Cover Image: Mary

Mary

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Member Reviews

Mary's made a career out of making herself invisible. As a child, she was bullied relentlessly at school. Her parents died in a fire when she was young, and she was sent to live with her crotchety old aunt. As an adult, she now lives alone with her little porcelain Loved Ones, works in the basement of a local bookstore, and generally tries to Be Good. Though there's more to Mary than meets the eye. And now she's starting to worry that she might be losing her mind.

Suddenly, as if out of nowhere, strange things are happening to her. The sight of her reflection in the mirror terrorizes her. If she looks for more than a second, her face starts to bubble and ooze and rot. And if she happens to look other woman her age in the eyes, their faces do the same. She's suffering from horrible nightmares, and the undervoice, a dark and nasty voice inside her head, is encouraging her to Be Bad. To do Very Bad Things. The doctor at the clinic chalks it up to menopause, but Mary doesn't buy it for a second. Something is very very wrong.

One panicked phone call from her estranged aunt seems to offer the perfect distraction, at the moment she most needs it, and she willingly heads back to her hometown. Though when she arrives, long forgotten memories begin to surface, and the mysterious Cross House begins to beckon her for reasons she will soon wish she never knew.

The perfect read if you enjoy unreliable narrators, small towns with dark secrets, and possession stories!
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Very very creepy. Had definite Stephen King vibes. Just not something our customers would buy off the shelf, though I am happy to recommend and bring in special order. Good summer read I would suspect.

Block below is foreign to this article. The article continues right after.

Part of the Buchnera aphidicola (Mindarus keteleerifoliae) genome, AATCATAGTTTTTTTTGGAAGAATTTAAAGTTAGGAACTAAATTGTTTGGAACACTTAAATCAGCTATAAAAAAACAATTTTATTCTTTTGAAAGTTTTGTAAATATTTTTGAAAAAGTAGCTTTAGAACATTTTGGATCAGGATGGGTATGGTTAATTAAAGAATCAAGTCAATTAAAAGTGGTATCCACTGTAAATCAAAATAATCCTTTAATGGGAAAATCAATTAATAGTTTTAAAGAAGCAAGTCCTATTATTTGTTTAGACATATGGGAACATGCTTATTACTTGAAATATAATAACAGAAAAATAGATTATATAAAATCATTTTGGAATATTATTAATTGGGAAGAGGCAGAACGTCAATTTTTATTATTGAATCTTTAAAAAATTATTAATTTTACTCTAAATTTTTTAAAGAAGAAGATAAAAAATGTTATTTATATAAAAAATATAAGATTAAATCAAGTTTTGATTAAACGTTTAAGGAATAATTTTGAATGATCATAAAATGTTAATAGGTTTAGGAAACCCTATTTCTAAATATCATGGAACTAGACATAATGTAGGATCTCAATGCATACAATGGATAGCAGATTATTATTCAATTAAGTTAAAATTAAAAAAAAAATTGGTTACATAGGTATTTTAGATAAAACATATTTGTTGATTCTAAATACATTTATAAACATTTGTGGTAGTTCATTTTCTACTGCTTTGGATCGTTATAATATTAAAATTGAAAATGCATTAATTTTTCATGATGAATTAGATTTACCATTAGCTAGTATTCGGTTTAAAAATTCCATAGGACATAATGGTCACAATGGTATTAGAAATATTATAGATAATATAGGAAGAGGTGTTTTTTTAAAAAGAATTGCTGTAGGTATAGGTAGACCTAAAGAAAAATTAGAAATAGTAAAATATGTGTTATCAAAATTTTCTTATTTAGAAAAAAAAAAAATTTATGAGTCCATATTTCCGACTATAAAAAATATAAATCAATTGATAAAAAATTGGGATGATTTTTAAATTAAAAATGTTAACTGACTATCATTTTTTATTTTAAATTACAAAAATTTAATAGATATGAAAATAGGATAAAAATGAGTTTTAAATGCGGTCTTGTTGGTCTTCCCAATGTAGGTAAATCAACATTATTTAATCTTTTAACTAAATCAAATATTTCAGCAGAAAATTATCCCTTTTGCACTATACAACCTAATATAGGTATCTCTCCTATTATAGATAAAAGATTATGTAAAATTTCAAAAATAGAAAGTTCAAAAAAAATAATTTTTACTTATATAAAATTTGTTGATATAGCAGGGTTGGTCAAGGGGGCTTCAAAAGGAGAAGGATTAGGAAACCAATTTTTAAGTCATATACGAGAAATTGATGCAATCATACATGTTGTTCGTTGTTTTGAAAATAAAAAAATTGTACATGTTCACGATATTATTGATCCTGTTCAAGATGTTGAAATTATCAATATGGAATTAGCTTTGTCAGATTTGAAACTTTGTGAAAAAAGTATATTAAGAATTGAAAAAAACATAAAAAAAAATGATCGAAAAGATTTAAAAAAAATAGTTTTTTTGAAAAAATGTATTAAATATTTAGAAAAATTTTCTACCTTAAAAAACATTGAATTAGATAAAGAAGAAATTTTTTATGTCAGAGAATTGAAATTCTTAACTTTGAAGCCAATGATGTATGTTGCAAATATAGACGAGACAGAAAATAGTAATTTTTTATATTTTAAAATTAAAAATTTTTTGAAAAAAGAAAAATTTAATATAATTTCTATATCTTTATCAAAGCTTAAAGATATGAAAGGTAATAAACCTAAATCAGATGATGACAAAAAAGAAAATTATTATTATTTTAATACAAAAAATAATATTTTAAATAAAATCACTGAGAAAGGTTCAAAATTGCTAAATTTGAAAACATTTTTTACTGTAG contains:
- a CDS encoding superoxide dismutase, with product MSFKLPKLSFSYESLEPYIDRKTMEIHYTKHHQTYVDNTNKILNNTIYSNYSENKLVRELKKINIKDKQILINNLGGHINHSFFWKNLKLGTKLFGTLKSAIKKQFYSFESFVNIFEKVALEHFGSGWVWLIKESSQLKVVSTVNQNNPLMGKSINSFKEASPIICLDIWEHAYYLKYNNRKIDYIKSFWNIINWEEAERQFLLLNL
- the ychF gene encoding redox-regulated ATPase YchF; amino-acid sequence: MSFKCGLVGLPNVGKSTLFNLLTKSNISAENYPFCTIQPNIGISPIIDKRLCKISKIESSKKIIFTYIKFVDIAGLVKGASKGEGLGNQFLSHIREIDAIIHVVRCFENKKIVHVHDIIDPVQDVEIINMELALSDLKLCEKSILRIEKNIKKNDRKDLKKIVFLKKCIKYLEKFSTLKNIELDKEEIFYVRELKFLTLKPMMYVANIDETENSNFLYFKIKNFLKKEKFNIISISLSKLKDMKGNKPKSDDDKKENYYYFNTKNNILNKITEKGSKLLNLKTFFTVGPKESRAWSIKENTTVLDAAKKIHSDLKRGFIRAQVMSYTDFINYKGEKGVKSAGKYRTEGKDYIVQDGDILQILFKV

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A creepy, sometimes graphic, story where things are not always what they seem! I loved the author's note at the beginning of the book. That made me even more interested in the book. This one definitely left me with nightmares for a while!

Thank you to the publisher and NetGalley for the digital ARC. All opinions expressed are completely my own.
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Mary is as unremarkable as her name, quiet and middle aged, she’s happy to blend in with the wall paper. But inside Mary, things are beginning to change and what she at first assumes must be menopause because of her hot flashes becomes something much darker. She begins hearing voices that command her to do terrible, unspeakable things. When she loses her job, Mary returns to her hometown, hoping to find some semblance of normality, but she sees horrible visions and begins writing things without conscious thought. Mary’s not losing her mind, she’s feeling and seeing the echoes of a serial killer….
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